Meanwhile, its vacation bungalows, called the Estate, will offer 114 bungalows in Phase 1. With built-ups of 6,000 to 8,000 sq ft, each unit will come with a swimming pool, open kitchen and dining, barbecue, karaoke and game rooms.
Yap plans to work with brands that hold intellectual property rights at the many components at MTC, including the themed hotels he plans to sell en bloc.
“This is how we will bring in foreign investment to finance the other components,” he says.
As for its eco-tourism component, it will be housed on 147 acres and will include
hydroponic and organic farms, a farm-to-plate restaurant, a bamboo garden and a petting zoo. The farms are targeted to commence operations by 2020.
“We are finalising all the contracts and getting ready to put our plans into action,” says Yap. The concepts have been on the drawing board for many years now. Partners in the project will be announced in due course, he adds.
While the company is reimagining a new future for Kuala Linggi, the area is at present a sleepy town. Rahim & Co branch manager (Melaka) Fiqri Rohaizad says the small town’s economic activity is mainly agriculture and fishing. It is located 50km from Melaka town, 75km from the Ayer Keroh toll, 20km from Teluk Kemang, Port Dickson, and 50km from the Port Dickson toll.
The area comprises mostly kampung houses with several small-scale chalets in between, notes Fiqri.
“There is very little development, with only a few housing schemes — mostly low to medium-cost houses under RM200,000 [each]. Most of the land [in Kuala Linggi] falls under the Malacca Customary Land (MCL) category, which is restricted to Malays and bumiputera.”
Agriculture or development parcels with open titles and of about one to two acres in size have been transacted at RM3 to RM4 psf while those with MCL titles and of one to two acres cost under RM2 psf. Fiqri says land that faces Jalan Pasir Panjang has reported higher transaction prices of more than RM10 psf. He adds that there is still a lot of MCL land available in the area.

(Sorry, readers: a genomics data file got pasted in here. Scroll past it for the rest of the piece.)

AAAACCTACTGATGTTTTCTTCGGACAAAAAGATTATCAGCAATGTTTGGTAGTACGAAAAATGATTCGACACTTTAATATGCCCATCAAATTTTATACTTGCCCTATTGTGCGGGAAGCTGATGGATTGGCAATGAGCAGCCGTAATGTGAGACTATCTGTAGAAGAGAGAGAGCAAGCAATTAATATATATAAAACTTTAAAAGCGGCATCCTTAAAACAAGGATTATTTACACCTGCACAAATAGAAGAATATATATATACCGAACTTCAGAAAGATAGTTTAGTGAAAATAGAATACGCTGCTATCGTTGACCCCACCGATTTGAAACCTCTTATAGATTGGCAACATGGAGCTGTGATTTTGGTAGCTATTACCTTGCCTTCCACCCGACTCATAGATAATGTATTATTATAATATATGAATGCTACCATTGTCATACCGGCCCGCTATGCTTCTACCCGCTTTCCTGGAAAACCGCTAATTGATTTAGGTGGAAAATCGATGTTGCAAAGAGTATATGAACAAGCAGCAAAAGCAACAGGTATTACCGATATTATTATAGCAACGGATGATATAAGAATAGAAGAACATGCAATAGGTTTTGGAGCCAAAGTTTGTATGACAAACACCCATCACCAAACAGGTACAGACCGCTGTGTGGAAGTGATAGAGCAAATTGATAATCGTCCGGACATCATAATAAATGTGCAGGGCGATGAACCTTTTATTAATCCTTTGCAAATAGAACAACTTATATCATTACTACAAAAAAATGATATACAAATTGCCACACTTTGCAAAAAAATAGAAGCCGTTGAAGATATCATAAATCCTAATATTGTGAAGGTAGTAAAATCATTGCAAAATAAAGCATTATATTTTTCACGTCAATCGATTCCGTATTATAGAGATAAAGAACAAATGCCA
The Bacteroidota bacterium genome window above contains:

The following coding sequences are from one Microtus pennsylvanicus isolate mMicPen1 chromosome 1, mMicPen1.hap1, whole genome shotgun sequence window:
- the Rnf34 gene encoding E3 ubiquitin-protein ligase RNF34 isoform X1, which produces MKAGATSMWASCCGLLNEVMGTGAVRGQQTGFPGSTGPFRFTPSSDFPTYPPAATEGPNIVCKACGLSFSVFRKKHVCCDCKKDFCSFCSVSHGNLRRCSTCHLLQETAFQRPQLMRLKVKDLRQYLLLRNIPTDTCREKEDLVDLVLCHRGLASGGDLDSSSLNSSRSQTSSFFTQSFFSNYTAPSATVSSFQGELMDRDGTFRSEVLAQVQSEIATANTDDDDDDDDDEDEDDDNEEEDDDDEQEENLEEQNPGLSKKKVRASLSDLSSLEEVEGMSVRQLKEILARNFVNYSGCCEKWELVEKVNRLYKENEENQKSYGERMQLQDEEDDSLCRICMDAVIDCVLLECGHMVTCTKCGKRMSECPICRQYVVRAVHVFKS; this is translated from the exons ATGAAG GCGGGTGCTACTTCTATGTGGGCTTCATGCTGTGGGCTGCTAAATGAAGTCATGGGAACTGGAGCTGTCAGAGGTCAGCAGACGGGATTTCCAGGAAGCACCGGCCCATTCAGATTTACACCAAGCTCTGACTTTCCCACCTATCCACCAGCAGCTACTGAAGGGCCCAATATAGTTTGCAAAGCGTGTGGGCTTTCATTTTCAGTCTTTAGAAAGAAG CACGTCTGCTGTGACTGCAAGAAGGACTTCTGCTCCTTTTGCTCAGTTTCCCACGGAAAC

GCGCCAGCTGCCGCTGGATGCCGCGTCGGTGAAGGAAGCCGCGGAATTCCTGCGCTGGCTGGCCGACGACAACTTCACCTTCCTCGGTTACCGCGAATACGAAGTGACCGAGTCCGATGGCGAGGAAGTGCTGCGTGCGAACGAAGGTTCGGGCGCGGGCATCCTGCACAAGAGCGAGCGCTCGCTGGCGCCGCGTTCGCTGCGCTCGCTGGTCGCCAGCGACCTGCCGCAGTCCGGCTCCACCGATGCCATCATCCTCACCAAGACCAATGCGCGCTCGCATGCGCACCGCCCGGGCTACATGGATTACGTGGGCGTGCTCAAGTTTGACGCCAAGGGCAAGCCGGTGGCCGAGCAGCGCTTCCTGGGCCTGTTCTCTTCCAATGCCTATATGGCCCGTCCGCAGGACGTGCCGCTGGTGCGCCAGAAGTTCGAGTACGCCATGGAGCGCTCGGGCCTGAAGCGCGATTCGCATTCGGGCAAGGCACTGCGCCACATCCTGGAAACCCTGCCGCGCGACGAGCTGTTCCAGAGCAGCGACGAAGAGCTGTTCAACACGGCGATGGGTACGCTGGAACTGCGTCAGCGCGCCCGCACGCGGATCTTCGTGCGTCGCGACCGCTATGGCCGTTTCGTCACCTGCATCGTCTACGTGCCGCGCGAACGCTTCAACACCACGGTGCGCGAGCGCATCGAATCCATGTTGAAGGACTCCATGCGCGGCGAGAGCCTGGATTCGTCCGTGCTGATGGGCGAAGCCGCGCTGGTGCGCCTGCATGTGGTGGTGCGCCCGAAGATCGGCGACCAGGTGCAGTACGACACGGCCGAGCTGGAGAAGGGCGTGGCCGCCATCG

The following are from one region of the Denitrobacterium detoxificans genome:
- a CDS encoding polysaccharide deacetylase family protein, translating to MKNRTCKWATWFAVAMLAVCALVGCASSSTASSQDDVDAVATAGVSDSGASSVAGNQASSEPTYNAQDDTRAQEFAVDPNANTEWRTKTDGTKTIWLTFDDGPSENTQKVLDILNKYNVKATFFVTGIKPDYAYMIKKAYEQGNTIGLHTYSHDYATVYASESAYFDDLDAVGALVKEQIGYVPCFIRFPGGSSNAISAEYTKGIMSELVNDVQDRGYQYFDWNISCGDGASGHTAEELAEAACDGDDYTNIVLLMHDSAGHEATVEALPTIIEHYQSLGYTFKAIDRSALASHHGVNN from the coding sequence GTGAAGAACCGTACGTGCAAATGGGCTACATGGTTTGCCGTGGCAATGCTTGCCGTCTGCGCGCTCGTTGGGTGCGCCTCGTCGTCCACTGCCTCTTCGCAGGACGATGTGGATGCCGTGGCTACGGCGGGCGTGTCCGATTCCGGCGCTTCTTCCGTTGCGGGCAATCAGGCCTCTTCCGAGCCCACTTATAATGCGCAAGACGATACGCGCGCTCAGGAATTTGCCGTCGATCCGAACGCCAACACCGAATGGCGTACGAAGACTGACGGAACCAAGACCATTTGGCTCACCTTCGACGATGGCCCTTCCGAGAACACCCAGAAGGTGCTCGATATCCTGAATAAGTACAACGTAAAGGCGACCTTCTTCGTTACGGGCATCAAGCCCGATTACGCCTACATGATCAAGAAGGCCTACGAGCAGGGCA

As for large-scale developments, Fiqri is unsure if they will have an impact on the area. “However, the development (MTC) could be successful if it proves to be a huge attraction as well as create more jobs.”
Meanwhile, Yap plans to sustain Meda’s operations and finance for the long term by managing its existing projects and issues as well as maximising the potential of its existing assets and land bank, starting with the Kuala Linggi land. In October, the new shareholder began resolving the outstanding rent charges due to owners of The Arc in Cyberjaya. Meda has paid RM771,372.78 of the total outstanding rent of RM6.79 million.
While there has been speculation that Yap would inject his private business into the listed vehicle, he says there are currently no plans to do so but that the option remains open. He adds that there is also no plan to dispose of Meda’s assets.
“Our aim is for MTC to generate positive cash flow and improve the current earnings of Meda. We want to gain [people’s] confidence and rebuild the company, and we are optimistic we can turn the company profitable soon,” says Yap.